I remember as a child, I looked forward to the holiday seasons because of the gifts I will receive. I think all of us can agree that the gifting season can be very exciting but also very stressful sometimes. However, one thing stood out to me as I was growing up, which were the different gifting traditions in different cultures. And it is not only cultures, even the differences in people when it comes to gift giving is interesting!
Growing up in a multicultural environment
I grew up in a Chinese household and when I went to school or to my friends, I was in an Western environment. This has shown me a lot of differences and made me notice the gifting traditions in different cultures. My friends all received actual gifts during the holidays, whether those were toys, clothing or a new phone. Whereas at home, I only received a “hong bao” which translated into a red envelope. To be straightforward, it is just an envelope with money. Chinese gifting traditions heavily rely on numbers, the amount of money contained in the envelope have to end in even digits and it should not contain a four. The amount of gifts should also not be four! It is a bad number in Chinese culture.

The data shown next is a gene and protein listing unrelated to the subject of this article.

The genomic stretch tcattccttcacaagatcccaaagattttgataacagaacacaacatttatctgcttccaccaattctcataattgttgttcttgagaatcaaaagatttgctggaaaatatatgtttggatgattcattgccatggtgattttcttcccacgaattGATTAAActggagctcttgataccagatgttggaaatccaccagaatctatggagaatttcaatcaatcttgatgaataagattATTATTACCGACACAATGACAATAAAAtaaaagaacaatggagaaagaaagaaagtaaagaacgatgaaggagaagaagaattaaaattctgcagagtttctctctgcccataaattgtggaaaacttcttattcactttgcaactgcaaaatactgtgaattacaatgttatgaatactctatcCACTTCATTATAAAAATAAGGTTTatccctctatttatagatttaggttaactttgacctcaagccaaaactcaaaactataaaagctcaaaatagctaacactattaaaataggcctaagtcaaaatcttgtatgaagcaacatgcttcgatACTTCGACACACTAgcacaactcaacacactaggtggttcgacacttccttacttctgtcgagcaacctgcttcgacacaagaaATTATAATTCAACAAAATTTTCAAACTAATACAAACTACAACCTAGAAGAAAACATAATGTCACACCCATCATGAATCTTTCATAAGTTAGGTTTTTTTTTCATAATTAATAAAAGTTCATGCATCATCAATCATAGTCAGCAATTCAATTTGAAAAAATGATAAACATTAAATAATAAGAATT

Gifts come in all sorts of form
Gift giving is a part of the love language. Though there are some differences between cultures regarding gifts, we can also say that there are differences in people when it comes to gifts. Not everyone will like gifts but might prefer something else, like acts of services or spending quality time. Nonetheless knowing what kind of gift, whether that is tangible or not, is important. You might like a self care package, but someone else might see more value in a handwritten poem. Learning about someone else’s love language can guarantee an even bigger smile on their face!
What is a gifting tradition you do in your culture?
Whether you are celebrating Christmas, Hanukkah or any other seasonal event, exchanging a gift to loved ones has the same meaning in every culture. It is a form of affection and we want to show our loved ones or even colleagues gratitude for what they have done for us. But we have different ways of showing this gesture. So what is your gifting tradition or habit, and what is your preferred love language?